Take the 2-minute tour ×
Stack Overflow is a question and answer site for professional and enthusiast programmers. It's 100% free, no registration required.

the problem as in the Title. I thought that session variables are stored in the memory and the only cookie creates is SessionID cookie. For some reason every time I create session variable it also creates a cookie with the same name. Is it normal behavior?


HttpContext.Current.Session[varName.ToString()] = value;
share|improve this question
Here's some information regarding session state. Read the section on 'Cookieless SessionIDs'. It looks like you can disable cookies if that is what you desire. –  Jeremy Apr 26 '12 at 16:11
It is normal to have one cookie session. It is not normal to have for every variable of the session a cookie with the same name. –  Aristos Apr 26 '12 at 16:20
add comment

1 Answer

up vote 1 down vote accepted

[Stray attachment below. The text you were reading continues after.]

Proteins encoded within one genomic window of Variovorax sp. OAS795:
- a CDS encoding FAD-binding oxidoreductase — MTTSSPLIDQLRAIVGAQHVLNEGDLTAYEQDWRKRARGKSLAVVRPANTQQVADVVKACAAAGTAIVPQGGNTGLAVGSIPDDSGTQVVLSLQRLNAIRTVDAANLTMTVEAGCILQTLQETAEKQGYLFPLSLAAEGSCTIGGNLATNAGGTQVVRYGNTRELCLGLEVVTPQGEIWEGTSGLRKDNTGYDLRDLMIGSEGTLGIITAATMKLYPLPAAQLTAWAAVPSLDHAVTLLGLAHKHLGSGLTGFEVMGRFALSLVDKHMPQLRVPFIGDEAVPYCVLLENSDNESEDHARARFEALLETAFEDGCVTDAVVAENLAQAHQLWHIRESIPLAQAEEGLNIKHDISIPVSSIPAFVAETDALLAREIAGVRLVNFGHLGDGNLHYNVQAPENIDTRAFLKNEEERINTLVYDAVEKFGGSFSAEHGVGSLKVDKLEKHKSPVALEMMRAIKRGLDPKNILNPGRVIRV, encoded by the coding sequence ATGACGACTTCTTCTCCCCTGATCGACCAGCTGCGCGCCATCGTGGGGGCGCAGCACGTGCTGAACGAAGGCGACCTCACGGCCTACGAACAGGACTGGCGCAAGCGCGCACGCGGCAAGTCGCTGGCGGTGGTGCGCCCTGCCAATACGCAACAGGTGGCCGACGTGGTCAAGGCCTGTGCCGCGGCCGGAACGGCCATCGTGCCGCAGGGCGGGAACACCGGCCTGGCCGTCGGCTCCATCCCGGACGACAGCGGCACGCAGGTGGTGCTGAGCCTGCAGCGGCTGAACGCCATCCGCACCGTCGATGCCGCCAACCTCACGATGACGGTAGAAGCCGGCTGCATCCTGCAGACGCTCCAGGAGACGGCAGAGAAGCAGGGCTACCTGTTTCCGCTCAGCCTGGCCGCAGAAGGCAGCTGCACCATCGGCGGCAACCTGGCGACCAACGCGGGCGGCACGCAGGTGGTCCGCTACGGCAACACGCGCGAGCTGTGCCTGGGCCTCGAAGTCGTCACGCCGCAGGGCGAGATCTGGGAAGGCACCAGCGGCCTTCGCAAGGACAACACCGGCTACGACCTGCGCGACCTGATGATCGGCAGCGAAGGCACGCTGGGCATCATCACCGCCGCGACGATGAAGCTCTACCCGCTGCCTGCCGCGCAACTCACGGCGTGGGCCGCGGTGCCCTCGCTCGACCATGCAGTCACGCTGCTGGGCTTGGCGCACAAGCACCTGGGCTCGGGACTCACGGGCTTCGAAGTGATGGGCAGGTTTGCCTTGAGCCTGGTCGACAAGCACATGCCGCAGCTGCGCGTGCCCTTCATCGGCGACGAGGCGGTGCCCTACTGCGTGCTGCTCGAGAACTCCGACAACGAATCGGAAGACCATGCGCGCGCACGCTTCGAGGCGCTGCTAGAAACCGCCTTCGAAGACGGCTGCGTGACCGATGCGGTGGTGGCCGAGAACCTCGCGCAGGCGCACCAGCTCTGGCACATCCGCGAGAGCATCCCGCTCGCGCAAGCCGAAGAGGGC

Is it normal behavior?

Yes, it is absolutely normal. By default sessions are tracked by cookies. So when you store something into the session a cookie with an unique id is emitted to the client so that on subsequent requests this client sends the cookie and the server is able to retrieve whatever it stored in memory using this id.

If on subsequent requests you update the session value there won't be a new cookie. The session is already associated with this client.

share|improve this answer
I think you misunderstood. Creating a SessionID cookie is normal, but for some reason it also creates a cookie with the same name as a session variable. Is that normal too? –  bobek Apr 26 '12 at 17:28
No, that's not normal and it shouldn't happen. So you are saying that after invoking a controller action containing the line of code you have shown in your question you, 2 cookies are created? By the way why are you using HttpContext.Current? You should never use that. Use the abstractions that the framework provides you to access the session. –  Darin Dimitrov Apr 26 '12 at 17:33
add comment

Your Answer


By posting your answer, you agree to the privacy policy and terms of service.

Not the answer you're looking for? Browse other questions tagged or ask your own question.